TeX - LaTeX Stack Exchange is a question and answer site for users of TeX, LaTeX, ConTeXt, and related typesetting systems. Join them; it only takes a minute:

Sign up
Here's how it works:
  1. Anybody can ask a question
  2. Anybody can answer
  3. The best answers are voted up and rise to the top

What font package do I use to get the vertical Russan/German style integral signs? (subject says all)

share|improve this question
For those who don't know the said variants, Wikipedia shows the symbols in an image file: en.wikipedia.org/wiki/Integral_symbol – hayalci Aug 4 '10 at 7:53
I have recently graduated from a Russian university. I never seen a "Russian" integral; instead, the integral symbol used here in books and handwritings is "German". I've just checked a couple of Russian math books published in 80's, and they use German variant too. So, perhaps, German style would be enough for you. – Pavel Shved Aug 4 '10 at 13:41

The German one can be produced with the wasysym package. More precisely, if loaded without arguments, then the package provides a \varint command for the upright integral. If loaded with the integrals option, it overrides the normal \int command.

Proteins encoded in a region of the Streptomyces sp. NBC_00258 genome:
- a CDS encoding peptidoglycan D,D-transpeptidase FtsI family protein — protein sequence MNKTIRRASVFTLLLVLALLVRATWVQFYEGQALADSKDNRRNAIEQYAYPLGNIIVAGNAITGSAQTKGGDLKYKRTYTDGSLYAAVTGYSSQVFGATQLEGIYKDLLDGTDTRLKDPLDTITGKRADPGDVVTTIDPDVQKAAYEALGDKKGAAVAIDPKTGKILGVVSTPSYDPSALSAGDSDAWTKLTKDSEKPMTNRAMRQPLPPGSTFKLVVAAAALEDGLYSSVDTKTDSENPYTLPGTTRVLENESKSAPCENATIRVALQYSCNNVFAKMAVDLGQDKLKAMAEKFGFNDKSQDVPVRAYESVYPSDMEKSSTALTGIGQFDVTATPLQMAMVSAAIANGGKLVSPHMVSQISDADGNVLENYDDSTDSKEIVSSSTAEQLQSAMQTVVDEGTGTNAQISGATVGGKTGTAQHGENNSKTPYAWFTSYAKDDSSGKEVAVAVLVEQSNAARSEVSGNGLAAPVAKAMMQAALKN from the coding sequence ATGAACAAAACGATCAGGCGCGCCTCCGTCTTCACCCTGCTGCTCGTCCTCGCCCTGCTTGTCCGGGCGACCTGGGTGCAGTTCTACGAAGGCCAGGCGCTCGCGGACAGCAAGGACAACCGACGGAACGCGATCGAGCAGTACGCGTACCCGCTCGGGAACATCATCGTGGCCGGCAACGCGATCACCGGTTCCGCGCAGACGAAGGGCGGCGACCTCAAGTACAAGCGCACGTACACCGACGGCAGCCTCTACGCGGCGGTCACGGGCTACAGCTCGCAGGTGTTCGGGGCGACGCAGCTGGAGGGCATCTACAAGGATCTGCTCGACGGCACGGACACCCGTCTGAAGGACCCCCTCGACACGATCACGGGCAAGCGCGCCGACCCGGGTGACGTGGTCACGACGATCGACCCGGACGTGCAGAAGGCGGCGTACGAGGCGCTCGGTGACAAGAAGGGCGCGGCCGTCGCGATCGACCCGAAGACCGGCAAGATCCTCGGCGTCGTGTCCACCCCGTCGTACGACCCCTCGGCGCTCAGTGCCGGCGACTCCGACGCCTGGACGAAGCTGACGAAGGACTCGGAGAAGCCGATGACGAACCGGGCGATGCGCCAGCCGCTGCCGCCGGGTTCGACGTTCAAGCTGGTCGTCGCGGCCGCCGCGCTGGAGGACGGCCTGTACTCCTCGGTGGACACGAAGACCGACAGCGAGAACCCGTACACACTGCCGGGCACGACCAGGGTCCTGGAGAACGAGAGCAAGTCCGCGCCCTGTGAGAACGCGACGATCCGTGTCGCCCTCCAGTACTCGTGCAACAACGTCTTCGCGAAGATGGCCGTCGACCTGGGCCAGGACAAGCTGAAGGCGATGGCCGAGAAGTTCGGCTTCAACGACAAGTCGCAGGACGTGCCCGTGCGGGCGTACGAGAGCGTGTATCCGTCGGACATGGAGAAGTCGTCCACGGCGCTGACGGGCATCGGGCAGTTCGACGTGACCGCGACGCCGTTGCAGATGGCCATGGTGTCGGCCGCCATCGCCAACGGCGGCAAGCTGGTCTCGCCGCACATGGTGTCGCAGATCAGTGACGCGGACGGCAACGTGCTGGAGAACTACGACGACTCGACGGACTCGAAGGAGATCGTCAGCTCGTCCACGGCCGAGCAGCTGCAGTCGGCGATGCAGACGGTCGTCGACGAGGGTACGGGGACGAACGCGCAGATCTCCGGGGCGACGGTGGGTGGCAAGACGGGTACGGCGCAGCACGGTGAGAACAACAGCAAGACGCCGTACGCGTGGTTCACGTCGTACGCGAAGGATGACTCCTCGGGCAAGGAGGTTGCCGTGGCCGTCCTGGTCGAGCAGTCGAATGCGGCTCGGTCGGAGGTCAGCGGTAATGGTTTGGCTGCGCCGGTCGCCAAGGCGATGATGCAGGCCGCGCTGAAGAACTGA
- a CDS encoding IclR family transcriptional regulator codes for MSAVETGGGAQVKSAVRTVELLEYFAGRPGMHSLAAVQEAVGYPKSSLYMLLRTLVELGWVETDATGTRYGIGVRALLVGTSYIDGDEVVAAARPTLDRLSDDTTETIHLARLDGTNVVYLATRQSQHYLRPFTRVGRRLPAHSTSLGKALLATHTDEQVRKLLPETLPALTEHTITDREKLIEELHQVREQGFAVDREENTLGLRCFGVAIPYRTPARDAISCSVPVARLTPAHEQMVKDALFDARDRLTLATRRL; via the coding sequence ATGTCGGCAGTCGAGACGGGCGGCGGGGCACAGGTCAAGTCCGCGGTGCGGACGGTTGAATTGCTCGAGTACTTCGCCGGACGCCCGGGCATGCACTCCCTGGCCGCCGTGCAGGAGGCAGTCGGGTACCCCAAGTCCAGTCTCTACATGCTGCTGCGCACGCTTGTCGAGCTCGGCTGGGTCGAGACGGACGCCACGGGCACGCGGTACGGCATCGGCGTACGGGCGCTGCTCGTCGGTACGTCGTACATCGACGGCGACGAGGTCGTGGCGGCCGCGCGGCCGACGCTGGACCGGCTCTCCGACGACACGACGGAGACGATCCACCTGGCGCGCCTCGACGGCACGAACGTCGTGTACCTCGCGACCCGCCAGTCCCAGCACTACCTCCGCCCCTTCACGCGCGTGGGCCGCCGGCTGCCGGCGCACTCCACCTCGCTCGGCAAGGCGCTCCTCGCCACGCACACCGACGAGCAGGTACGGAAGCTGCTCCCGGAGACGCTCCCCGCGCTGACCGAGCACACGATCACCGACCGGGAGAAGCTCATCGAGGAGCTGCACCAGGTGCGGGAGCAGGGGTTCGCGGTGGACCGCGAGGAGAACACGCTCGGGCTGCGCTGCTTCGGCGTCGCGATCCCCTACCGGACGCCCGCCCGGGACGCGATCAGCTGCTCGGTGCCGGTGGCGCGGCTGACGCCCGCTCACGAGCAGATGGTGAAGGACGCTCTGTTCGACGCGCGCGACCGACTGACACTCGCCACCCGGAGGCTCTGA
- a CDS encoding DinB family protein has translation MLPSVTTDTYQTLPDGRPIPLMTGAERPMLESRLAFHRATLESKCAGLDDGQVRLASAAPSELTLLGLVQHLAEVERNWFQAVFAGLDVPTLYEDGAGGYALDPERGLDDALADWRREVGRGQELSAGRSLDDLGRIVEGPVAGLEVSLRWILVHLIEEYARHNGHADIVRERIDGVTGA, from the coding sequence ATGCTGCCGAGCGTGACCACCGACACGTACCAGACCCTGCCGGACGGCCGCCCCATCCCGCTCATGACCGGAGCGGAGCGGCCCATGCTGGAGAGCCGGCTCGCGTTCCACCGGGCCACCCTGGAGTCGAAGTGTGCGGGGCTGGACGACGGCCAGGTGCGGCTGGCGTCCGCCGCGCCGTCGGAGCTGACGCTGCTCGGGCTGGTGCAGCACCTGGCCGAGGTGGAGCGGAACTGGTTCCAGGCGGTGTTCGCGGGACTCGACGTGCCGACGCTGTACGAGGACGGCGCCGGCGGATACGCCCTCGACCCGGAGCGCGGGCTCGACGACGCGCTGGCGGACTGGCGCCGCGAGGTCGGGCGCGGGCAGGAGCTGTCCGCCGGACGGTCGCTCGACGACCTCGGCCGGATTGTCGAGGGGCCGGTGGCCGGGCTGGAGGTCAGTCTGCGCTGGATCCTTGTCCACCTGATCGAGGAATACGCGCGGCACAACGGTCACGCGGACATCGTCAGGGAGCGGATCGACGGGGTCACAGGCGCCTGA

The integrals from mathabx (it redefines \int) are beckwards slanted when used in inline style and upright when in display style.

(Generally if you look for a symbol, detexify and the comprehensive symbol list are of invaluable help.)

share|improve this answer
Now why didn't detexify find those when I looked! – Loop Space Aug 4 '10 at 11:57
Maybe they are not (yet) in the list of symbols detexify knows about. – Caramdir Aug 4 '10 at 12:40

According to detexify, the German one (upright, according to Wikipedia) is in the font package tipa as the command \textesh, but there it's regarded as a phonetic symbol so is a text character. That means that it won't behave correctly as is in mathematics: that is, it won't stretch and it won't have the limits in the right place. However, it could (probably) be converted to one.

The closest detexify gives for the Russian one is \rbag in the stmaryrd package, but it looks a little odd at the bottom.

share|improve this answer

Your Answer


By posting your answer, you agree to the privacy policy and terms of service.

Not the answer you're looking for? Browse other questions tagged or ask your own question.